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View Full Version : Bike Rack Advertising - Kryptoseduction??


Bill Stites
06-23-2007, 10:04 AM
Coming from NYC, I grew up in a sea of advertising. Lots of people like ads, they find them entertaining or engaging. Even if it doesn't bother you, don't think it doesn't affect you. Advertising is about selling, plain and simple.
I think we need to have a conversation about advertising within bike facilities right away - before the City gets locked into contracts that use our PUBLIC SPACE for corporate promotion.

Here's what's happening right now:

I got a call from PDOT asking if we were interested in having Kryptonite supply racks "perhaps looking like Kryptonite locks" for the upcoming OnStreet Bike Parking on SE Belmont at 33rd/34th. We have so much support from local businesses, including a willingness to contribute funds, that we are not in need of such advertising money to fund this project.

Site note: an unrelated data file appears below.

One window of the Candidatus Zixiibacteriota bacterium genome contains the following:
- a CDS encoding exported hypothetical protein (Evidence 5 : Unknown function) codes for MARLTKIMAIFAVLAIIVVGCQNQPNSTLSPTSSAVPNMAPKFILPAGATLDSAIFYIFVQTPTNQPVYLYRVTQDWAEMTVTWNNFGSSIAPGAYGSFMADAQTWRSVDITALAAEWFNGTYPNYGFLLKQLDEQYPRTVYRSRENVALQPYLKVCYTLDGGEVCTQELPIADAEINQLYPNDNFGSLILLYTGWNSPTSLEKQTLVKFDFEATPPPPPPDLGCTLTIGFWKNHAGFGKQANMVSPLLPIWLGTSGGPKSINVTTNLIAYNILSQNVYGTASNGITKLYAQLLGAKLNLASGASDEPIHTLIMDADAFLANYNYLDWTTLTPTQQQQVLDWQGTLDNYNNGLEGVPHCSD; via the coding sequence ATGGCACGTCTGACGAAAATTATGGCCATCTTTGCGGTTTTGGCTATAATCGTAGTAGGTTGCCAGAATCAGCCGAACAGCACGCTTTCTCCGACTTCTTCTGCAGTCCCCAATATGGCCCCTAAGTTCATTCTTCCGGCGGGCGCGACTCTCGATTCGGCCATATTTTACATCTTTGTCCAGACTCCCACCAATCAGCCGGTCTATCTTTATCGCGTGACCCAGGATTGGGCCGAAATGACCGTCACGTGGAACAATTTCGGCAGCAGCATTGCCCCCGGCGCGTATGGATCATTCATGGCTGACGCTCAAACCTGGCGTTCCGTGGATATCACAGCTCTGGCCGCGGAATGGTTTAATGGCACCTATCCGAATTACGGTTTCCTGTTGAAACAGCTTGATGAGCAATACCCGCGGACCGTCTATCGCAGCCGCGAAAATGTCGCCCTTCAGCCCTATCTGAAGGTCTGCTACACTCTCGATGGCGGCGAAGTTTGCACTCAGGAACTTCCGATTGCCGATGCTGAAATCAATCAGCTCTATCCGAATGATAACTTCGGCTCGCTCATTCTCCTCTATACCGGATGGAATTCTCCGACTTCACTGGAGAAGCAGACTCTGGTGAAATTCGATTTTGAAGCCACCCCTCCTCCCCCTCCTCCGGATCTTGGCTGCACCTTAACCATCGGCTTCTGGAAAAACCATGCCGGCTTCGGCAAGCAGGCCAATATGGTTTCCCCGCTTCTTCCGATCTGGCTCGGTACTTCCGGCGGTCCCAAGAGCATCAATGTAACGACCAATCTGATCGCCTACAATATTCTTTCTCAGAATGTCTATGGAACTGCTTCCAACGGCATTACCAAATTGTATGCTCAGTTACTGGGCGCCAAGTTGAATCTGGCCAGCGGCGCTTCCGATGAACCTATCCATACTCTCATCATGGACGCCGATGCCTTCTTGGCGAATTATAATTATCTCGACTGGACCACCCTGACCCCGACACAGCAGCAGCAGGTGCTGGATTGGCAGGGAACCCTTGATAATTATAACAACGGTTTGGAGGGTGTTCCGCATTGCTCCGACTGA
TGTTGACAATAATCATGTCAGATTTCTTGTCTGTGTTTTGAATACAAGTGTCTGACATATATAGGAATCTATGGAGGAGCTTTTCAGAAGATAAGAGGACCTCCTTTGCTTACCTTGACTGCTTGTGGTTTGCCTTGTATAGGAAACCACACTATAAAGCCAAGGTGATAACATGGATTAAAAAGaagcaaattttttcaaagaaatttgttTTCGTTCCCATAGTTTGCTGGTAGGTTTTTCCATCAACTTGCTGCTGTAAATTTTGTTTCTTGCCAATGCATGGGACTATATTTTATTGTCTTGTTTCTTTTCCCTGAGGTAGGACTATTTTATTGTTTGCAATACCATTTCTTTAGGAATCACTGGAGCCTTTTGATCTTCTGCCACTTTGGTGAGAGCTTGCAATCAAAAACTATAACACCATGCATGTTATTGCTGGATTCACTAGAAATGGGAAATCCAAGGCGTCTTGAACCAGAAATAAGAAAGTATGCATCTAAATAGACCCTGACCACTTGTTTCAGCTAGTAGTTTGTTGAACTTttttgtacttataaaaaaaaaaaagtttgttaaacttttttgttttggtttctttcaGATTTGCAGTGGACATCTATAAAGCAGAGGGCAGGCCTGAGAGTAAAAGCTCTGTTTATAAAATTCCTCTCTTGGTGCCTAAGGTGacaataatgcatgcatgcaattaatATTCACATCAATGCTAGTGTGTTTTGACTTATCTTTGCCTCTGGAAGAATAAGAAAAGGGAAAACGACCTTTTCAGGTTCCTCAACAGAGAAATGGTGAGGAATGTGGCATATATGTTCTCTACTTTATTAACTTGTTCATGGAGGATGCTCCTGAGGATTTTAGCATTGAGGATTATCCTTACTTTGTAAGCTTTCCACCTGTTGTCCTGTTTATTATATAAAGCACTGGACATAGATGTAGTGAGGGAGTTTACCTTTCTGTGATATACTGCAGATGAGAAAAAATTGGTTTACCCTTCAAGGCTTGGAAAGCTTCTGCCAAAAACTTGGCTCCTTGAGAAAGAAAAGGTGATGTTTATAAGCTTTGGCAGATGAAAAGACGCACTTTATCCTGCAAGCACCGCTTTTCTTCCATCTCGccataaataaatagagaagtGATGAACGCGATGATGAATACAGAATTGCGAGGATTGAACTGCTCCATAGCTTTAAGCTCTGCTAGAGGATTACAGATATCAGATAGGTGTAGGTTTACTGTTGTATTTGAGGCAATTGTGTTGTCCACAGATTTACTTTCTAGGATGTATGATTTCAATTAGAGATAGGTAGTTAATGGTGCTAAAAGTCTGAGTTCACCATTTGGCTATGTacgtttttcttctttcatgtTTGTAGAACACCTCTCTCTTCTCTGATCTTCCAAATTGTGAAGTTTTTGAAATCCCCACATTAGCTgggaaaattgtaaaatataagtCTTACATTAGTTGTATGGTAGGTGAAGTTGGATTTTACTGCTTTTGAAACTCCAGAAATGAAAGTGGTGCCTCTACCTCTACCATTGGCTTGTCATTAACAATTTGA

Indeed, I previously had a conversation with a local business on Belmont about the possibility of signage or other advertising within the facilities. We came to the conclusion that we shouldn't pursue this option; with the prime consideration that the STREET is the ultimate public space, and should remain neutral. When running this question by our local committee composed of neighbors, I was not entirely supported on this stance. So, it's an open question ... that is, open for discussion.


Let's get the issues straight, as there are at least [3] separate issues here:

Appropriate use of PUBLIC space - The STREET is the ultimate public space. It is owned and used by everyone. The street is our most fundamental universal space. We have to think long-term. Should it harbor advertising sold to the highest bidder?